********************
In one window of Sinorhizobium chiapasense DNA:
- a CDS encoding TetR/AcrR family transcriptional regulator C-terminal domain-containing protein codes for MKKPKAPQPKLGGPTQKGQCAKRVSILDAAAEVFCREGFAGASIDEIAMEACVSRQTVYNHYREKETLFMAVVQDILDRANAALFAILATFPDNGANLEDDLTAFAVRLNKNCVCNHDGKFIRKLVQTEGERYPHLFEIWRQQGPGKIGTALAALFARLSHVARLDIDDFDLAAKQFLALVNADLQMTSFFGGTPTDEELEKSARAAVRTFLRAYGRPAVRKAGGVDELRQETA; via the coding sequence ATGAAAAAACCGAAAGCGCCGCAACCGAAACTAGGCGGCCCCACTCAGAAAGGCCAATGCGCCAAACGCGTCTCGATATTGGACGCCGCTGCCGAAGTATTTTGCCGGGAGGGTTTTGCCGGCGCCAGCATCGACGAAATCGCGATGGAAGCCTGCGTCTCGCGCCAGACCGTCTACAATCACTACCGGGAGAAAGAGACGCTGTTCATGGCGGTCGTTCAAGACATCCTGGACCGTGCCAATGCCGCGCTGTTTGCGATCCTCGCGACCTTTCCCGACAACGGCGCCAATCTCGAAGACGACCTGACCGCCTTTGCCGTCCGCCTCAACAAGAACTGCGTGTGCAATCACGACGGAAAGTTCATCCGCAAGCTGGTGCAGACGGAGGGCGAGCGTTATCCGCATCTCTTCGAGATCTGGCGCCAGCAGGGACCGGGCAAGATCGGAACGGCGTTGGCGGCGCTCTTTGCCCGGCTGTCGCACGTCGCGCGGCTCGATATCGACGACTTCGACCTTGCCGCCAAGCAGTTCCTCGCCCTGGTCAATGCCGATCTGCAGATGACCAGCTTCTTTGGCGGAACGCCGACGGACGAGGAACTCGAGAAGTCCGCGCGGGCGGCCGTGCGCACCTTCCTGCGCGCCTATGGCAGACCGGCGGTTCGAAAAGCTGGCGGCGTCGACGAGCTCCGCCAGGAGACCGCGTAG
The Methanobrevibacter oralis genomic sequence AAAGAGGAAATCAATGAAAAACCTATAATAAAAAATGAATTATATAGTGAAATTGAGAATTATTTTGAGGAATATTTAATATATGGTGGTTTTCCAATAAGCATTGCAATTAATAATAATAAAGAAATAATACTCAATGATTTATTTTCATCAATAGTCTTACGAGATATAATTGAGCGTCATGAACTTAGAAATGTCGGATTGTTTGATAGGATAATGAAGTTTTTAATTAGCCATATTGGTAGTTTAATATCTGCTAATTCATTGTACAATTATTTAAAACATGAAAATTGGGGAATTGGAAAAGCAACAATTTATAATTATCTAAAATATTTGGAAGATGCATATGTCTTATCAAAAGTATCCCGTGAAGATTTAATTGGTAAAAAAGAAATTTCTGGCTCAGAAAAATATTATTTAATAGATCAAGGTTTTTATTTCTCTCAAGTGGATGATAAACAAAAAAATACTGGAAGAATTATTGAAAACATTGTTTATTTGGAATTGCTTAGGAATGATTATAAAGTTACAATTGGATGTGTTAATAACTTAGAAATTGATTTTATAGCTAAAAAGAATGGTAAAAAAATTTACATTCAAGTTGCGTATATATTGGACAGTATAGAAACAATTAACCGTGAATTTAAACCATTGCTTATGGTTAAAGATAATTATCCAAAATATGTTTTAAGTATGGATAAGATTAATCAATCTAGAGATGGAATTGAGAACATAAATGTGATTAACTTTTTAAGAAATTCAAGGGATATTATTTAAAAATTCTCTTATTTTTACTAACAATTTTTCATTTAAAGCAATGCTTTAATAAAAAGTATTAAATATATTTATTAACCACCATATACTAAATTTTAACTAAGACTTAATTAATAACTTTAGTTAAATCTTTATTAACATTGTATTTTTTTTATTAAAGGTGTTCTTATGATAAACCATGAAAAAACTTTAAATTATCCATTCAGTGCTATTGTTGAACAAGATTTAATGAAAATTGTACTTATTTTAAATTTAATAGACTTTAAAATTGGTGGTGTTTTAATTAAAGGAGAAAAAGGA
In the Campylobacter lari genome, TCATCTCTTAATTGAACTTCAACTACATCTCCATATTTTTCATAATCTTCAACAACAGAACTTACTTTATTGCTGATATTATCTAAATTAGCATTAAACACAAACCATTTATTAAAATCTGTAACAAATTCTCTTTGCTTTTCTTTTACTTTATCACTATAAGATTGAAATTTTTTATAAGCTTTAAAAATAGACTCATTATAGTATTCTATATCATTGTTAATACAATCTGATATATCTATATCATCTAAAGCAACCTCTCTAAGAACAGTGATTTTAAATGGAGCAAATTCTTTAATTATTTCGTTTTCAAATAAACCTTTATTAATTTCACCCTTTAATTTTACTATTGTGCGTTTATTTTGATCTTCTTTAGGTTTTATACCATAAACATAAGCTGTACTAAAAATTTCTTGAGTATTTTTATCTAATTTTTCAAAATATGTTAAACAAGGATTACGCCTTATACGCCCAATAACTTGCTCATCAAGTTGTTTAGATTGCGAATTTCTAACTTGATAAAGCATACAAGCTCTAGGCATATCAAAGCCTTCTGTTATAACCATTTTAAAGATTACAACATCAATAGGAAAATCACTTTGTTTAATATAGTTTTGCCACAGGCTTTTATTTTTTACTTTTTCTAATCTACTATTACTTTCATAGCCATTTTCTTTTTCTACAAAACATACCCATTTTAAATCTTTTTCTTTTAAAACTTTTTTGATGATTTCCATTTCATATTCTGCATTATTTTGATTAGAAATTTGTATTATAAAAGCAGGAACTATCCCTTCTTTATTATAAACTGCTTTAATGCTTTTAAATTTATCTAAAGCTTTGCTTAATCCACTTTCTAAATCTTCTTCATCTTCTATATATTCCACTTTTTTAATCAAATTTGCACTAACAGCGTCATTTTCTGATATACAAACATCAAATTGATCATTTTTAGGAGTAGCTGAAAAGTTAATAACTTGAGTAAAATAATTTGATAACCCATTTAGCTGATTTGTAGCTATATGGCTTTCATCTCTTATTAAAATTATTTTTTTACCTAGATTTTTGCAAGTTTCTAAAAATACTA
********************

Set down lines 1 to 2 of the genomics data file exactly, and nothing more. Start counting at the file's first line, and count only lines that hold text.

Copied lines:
In one window of Sinorhizobium chiapasense DNA:
- a CDS encoding TetR/AcrR family transcriptional regulator C-terminal domain-containing protein codes for MKKPKAPQPKLGGPTQKGQCAKRVSILDAAAEVFCREGFAGASIDEIAMEACVSRQTVYNHYREKETLFMAVVQDILDRANAALFAILATFPDNGANLEDDLTAFAVRLNKNCVCNHDGKFIRKLVQTEGERYPHLFEIWRQQGPGKIGTALAALFARLSHVARLDIDDFDLAAKQFLALVNADLQMTSFFGGTPTDEELEKSARAAVRTFLRAYGRPAVRKAGGVDELRQETA; via the coding sequence ATGAAAAAACCGAAAGCGCCGCAACCGAAACTAGGCGGCCCCACTCAGAAAGGCCAATGCGCCAAACGCGTCTCGATATTGGACGCCGCTGCCGAAGTATTTTGCCGGGAGGGTTTTGCCGGCGCCAGCATCGACGAAATCGCGATGGAAGCCTGCGTCTCGCGCCAGACCGTCTACAATCACTACCGGGAGAAAGAGACGCTGTTCATGGCGGTCGTTCAAGACATCCTGGACCGTGCCAATGCCGCGCTGTTTGCGATCCTCGCGACCTTTCCCGACAACGGCGCCAATCTCGAAGACGACCTGACCGCCTTTGCCGTCCGCCTCAACAAGAACTGCGTGTGCAATCACGACGGAAAGTTCATCCGCAAGCTGGTGCAGACGGAGGGCGAGCGTTATCCGCATCTCTTCGAGATCTGGCGCCAGCAGGGACCGGGCAAGATCGGAACGGCGTTGGCGGCGCTCTTTGCCCGGCTGTCGCACGTCGCGCGGCTCGATATCGACGACTTCGACCTTGCCGCCAAGCAGTTCCTCGCCCTGGTCAATGCCGATCTGCAGATGACCAGCTTCTTTGGCGGAACGCCGACGGACGAGGAACTCGAGAAGTCCGCGCGGGCGGCCGTGCGCACCTTCCTGCGCGCCTATGGCAGACCGGCGGTTCGAAAAGCTGGCGGCGTCGACGAGCTCCGCCAGGAGACCGCGTAG